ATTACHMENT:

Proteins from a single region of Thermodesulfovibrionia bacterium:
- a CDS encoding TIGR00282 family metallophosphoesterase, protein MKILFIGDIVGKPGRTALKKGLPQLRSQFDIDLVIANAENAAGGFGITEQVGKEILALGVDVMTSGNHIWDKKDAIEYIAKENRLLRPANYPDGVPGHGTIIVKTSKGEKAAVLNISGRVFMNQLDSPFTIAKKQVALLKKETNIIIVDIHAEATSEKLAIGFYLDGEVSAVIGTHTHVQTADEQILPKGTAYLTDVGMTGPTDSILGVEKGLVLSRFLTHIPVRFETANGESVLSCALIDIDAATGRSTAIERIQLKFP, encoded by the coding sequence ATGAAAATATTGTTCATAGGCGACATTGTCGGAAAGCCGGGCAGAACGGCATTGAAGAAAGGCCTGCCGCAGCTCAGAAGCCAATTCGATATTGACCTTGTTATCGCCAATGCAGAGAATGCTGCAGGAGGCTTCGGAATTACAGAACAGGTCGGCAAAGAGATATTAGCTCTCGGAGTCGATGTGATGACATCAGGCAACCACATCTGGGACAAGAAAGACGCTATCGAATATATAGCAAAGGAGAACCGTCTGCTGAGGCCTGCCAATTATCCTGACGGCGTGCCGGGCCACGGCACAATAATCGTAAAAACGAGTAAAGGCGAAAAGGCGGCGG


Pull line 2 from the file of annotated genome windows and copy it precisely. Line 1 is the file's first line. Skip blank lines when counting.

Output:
- a CDS encoding TIGR00282 family metallophosphoesterase, protein MKILFIGDIVGKPGRTALKKGLPQLRSQFDIDLVIANAENAAGGFGITEQVGKEILALGVDVMTSGNHIWDKKDAIEYIAKENRLLRPANYPDGVPGHGTIIVKTSKGEKAAVLNISGRVFMNQLDSPFTIAKKQVALLKKETNIIIVDIHAEATSEKLAIGFYLDGEVSAVIGTHTHVQTADEQILPKGTAYLTDVGMTGPTDSILGVEKGLVLSRFLTHIPVRFETANGESVLSCALIDIDAATGRSTAIERIQLKFP, encoded by the coding sequence ATGAAAATATTGTTCATAGGCGACATTGTCGGAAAGCCGGGCAGAACGGCATTGAAGAAAGGCCTGCCGCAGCTCAGAAGCCAATTCGATATTGACCTTGTTATCGCCAATGCAGAGAATGCTGCAGGAGGCTTCGGAATTACAGAACAGGTCGGCAAAGAGATATTAGCTCTCGGAGTCGATGTGATGACATCAGGCAACCACATCTGGGACAAGAAAGACGCTATCGAATATATAGCAAAGGAGAACCGTCTGCTGAGGCCTGCCAATTATCCTGACGGCGTGCCGGGCCACGGCACAATAATCGTAAAAACGAGTAAAGGCGAAAAGGCGGCGG